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If you find yourself staring at the ceiling at night, unable to sleep, you’re not alone. A staggering 164 million Americans have reported that they “struggle to fall asleep, can’t stay asleep or rely heavily on sleeping medications”. A recent scientific survey found these Americans were at risk of high blood pressure, heart disease, obesity & diabetes.

Luckily for you, a brilliant team of American scientists have developed a brilliant “shower jelly” that cleanses the skin AND helps you drift off into a soothing sleep - fast!*


So, What's It Called?

The product is called Organica ‘Sweet Dreams’ Shower Jelly, and is quickly being regarded as the natural and nourishing alternative to generic shower gels. In fact, many users say they prefer it to traditional soaps and gels, and have quickly made the switch to this shower jelly instead.

The jelly itself is delightfully scented with lavender and chamomile, which are proven to reduce stress and sooth your mood. The ingredients include::


  • Premium Grade Lavender Oil helps calm the nervous system and promotes relaxation whilst delivering a gorgeous scent. (1)

  • Chamomile Essential Oil soothes and nourishes the skin, providing incredible hydrating and anti-inflammatory qualities. (2)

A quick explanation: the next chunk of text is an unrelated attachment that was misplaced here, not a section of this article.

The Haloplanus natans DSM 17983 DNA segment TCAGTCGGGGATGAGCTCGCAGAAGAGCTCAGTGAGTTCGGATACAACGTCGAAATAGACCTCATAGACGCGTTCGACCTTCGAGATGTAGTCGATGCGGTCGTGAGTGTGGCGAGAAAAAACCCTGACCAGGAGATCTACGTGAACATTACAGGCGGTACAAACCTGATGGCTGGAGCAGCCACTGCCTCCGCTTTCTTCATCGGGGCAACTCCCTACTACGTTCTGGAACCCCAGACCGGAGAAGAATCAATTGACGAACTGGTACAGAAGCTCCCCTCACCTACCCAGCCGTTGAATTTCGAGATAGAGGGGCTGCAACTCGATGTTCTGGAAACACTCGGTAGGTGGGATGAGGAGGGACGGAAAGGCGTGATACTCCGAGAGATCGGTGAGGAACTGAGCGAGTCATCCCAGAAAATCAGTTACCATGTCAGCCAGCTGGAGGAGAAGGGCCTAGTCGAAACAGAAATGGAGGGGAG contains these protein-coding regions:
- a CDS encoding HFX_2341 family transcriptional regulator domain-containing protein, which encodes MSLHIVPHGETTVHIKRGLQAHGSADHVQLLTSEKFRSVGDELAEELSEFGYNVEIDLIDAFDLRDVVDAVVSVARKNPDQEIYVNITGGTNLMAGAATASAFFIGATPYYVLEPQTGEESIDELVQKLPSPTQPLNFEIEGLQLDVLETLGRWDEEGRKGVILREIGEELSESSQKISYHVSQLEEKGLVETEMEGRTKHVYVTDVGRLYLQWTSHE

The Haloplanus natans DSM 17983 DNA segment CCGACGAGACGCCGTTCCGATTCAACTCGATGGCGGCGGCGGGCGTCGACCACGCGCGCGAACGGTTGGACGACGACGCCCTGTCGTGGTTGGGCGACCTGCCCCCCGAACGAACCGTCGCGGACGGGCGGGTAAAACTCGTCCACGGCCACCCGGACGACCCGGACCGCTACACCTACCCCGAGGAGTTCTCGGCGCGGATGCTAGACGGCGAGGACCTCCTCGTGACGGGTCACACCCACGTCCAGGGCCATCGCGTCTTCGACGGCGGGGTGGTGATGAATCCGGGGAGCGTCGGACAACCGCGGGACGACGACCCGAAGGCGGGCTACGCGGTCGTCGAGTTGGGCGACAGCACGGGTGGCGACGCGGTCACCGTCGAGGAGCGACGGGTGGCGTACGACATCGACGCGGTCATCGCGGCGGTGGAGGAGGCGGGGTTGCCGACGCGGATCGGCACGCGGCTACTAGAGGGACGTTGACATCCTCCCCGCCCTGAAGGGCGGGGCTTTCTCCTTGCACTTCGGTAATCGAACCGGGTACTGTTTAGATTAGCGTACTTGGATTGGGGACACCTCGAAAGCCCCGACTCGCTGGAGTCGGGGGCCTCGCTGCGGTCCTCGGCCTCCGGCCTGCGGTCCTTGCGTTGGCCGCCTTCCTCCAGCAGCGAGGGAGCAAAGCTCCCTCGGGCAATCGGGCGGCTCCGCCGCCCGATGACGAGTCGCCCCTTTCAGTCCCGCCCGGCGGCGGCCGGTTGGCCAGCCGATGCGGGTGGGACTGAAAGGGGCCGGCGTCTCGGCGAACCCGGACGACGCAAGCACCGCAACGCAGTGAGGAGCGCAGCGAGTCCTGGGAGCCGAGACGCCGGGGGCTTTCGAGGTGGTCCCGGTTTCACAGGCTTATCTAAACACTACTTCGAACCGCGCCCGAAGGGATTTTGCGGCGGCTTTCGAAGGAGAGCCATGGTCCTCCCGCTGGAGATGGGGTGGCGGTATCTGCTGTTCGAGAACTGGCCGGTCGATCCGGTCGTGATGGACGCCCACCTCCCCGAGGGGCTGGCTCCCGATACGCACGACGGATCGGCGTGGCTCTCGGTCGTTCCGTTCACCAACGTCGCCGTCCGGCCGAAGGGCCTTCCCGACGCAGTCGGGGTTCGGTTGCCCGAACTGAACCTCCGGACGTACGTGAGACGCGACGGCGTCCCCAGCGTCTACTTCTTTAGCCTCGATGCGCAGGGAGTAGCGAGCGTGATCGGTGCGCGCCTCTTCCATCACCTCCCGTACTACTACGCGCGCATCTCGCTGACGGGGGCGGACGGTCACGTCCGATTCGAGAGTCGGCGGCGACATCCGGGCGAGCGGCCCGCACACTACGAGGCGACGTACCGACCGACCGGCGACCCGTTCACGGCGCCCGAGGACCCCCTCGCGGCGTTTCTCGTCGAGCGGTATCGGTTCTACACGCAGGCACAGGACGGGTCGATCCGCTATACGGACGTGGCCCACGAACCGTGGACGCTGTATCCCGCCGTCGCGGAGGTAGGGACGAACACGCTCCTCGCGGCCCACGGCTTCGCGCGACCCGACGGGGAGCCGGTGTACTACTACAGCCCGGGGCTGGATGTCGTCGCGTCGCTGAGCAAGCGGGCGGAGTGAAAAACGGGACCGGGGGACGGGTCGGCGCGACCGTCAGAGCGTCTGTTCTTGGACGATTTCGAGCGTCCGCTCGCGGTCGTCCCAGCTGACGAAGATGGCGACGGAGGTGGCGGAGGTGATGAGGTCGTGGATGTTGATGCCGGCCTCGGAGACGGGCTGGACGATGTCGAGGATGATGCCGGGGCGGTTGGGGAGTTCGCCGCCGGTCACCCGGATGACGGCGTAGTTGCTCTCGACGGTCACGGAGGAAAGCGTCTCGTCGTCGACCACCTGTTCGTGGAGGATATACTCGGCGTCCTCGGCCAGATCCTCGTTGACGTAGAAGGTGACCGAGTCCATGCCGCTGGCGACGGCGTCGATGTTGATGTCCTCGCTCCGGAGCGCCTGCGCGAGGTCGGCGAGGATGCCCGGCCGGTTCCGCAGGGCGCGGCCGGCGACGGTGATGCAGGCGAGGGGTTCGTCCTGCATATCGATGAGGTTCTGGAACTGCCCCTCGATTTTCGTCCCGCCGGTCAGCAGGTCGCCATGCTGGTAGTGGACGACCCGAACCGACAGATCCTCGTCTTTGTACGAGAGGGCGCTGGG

• Organic Rose Geranium Oil aids the relief of muscle aches or pains, and minimizes skin aging or damage.(3)

  • Organic Petitgrain acts as a natural skin cleanser, and promotes skin balance.(3)

To celebrate the launch of this amazing new product, you can now get the Shower Jelly at 20% off, which is a great way to try the product. That said, due to high demand, stock is running low, so we cannot guarantee availability beyond today!


Click the button below to activate your 30% off discount for Organica’s Sweet Dreams Shower Jelly.


1) Gorji A, 2013 March 14, Lavender and the Nervous System. Retrieved from https://www.ncbi.nlm.nih.gov/pmc/articles/PMC3612440/
2) Calapai G, 2015 March 2, citrus bergamia essential oil: from basic research to clinical application. Retrieved from https://www.ncbi.nlm.nih.gov/pubmed/25784877
3) Tsubone H, 2003 July, The Sedative Effects and Mechanism of Action of Cedrol Inhalation with Behavioral Pharmacological Evaluation. Retrieved from https://www.ncbi.nlm.nih.gov/pubmed/12898420
*Verified review showing users preference for lotion over sleeping pills found here - https://bit.ly/2KK6M9O